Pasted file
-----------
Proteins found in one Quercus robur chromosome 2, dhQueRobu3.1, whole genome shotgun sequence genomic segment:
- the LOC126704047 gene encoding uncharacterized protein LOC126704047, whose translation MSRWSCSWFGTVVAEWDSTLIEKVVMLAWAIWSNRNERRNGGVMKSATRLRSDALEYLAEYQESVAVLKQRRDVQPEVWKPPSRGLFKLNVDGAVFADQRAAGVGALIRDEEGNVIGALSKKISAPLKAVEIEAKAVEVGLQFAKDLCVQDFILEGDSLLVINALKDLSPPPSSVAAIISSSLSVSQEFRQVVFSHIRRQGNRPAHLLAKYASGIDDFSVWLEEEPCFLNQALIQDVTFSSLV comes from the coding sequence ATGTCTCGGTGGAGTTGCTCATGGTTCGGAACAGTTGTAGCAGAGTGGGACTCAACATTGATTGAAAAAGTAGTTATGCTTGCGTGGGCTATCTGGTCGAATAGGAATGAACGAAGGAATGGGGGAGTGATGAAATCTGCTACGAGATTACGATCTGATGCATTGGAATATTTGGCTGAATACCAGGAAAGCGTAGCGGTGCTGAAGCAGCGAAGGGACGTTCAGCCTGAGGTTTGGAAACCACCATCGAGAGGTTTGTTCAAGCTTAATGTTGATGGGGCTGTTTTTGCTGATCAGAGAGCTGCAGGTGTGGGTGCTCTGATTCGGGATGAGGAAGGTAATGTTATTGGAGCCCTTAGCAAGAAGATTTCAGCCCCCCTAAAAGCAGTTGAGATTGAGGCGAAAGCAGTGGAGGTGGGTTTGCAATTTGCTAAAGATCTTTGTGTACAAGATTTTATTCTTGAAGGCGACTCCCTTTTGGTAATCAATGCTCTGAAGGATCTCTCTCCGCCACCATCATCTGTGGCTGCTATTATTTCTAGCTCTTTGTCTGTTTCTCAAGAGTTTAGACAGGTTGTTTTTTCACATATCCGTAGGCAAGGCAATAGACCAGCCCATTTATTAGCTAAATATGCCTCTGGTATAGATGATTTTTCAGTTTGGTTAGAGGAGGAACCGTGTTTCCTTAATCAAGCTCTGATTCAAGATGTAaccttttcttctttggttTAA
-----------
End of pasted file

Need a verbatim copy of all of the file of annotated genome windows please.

Proteins found in one Quercus robur chromosome 2, dhQueRobu3.1, whole genome shotgun sequence genomic segment:
- the LOC126704047 gene encoding uncharacterized protein LOC126704047, whose translation MSRWSCSWFGTVVAEWDSTLIEKVVMLAWAIWSNRNERRNGGVMKSATRLRSDALEYLAEYQESVAVLKQRRDVQPEVWKPPSRGLFKLNVDGAVFADQRAAGVGALIRDEEGNVIGALSKKISAPLKAVEIEAKAVEVGLQFAKDLCVQDFILEGDSLLVINALKDLSPPPSSVAAIISSSLSVSQEFRQVVFSHIRRQGNRPAHLLAKYASGIDDFSVWLEEEPCFLNQALIQDVTFSSLV comes from the coding sequence ATGTCTCGGTGGAGTTGCTCATGGTTCGGAACAGTTGTAGCAGAGTGGGACTCAACATTGATTGAAAAAGTAGTTATGCTTGCGTGGGCTATCTGGTCGAATAGGAATGAACGAAGGAATGGGGGAGTGATGAAATCTGCTACGAGATTACGATCTGATGCATTGGAATATTTGGCTGAATACCAGGAAAGCGTAGCGGTGCTGAAGCAGCGAAGGGACGTTCAGCCTGAGGTTTGGAAACCACCATCGAGAGGTTTGTTCAAGCTTAATGTTGATGGGGCTGTTTTTGCTGATCAGAGAGCTGCAGGTGTGGGTGCTCTGATTCGGGATGAGGAAGGTAATGTTATTGGAGCCCTTAGCAAGAAGATTTCAGCCCCCCTAAAAGCAGTTGAGATTGAGGCGAAAGCAGTGGAGGTGGGTTTGCAATTTGCTAAAGATCTTTGTGTACAAGATTTTATTCTTGAAGGCGACTCCCTTTTGGTAATCAATGCTCTGAAGGATCTCTCTCCGCCACCATCATCTGTGGCTGCTATTATTTCTAGCTCTTTGTCTGTTTCTCAAGAGTTTAGACAGGTTGTTTTTTCACATATCCGTAGGCAAGGCAATAGACCAGCCCATTTATTAGCTAAATATGCCTCTGGTATAGATGATTTTTCAGTTTGGTTAGAGGAGGAACCGTGTTTCCTTAATCAAGCTCTGATTCAAGATGTAaccttttcttctttggttTAA